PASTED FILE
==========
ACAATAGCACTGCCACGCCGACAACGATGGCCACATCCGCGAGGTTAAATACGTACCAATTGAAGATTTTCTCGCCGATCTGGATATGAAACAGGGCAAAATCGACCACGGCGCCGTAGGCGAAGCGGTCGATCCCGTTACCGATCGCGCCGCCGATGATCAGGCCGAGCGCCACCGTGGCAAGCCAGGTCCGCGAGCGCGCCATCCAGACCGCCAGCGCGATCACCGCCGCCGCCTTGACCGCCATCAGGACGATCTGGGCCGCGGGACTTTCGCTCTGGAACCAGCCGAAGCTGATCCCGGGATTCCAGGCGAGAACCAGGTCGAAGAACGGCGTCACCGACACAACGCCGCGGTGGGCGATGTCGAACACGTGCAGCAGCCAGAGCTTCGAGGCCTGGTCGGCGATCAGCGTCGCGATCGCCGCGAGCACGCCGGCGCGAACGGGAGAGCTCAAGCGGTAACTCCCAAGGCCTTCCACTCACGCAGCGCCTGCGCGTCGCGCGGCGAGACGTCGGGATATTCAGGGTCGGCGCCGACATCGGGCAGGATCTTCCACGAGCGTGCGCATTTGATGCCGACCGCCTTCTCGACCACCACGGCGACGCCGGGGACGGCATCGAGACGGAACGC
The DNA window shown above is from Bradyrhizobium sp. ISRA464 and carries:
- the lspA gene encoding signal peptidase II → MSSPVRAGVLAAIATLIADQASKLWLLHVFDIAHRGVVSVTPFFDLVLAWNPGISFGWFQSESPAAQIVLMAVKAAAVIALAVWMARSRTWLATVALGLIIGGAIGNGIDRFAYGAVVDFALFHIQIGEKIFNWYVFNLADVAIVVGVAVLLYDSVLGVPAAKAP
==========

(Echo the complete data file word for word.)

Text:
ACAATAGCACTGCCACGCCGACAACGATGGCCACATCCGCGAGGTTAAATACGTACCAATTGAAGATTTTCTCGCCGATCTGGATATGAAACAGGGCAAAATCGACCACGGCGCCGTAGGCGAAGCGGTCGATCCCGTTACCGATCGCGCCGCCGATGATCAGGCCGAGCGCCACCGTGGCAAGCCAGGTCCGCGAGCGCGCCATCCAGACCGCCAGCGCGATCACCGCCGCCGCCTTGACCGCCATCAGGACGATCTGGGCCGCGGGACTTTCGCTCTGGAACCAGCCGAAGCTGATCCCGGGATTCCAGGCGAGAACCAGGTCGAAGAACGGCGTCACCGACACAACGCCGCGGTGGGCGATGTCGAACACGTGCAGCAGCCAGAGCTTCGAGGCCTGGTCGGCGATCAGCGTCGCGATCGCCGCGAGCACGCCGGCGCGAACGGGAGAGCTCAAGCGGTAACTCCCAAGGCCTTCCACTCACGCAGCGCCTGCGCGTCGCGCGGCGAGACGTCGGGATATTCAGGGTCGGCGCCGACATCGGGCAGGATCTTCCACGAGCGTGCGCATTTGATGCCGACCGCCTTCTCGACCACCACGGCGACGCCGGGGACGGCATCGAGACGGAACGC
The DNA window shown above is from Bradyrhizobium sp. ISRA464 and carries:
- the lspA gene encoding signal peptidase II → MSSPVRAGVLAAIATLIADQASKLWLLHVFDIAHRGVVSVTPFFDLVLAWNPGISFGWFQSESPAAQIVLMAVKAAAVIALAVWMARSRTWLATVALGLIIGGAIGNGIDRFAYGAVVDFALFHIQIGEKIFNWYVFNLADVAIVVGVAVLLYDSVLGVPAAKAP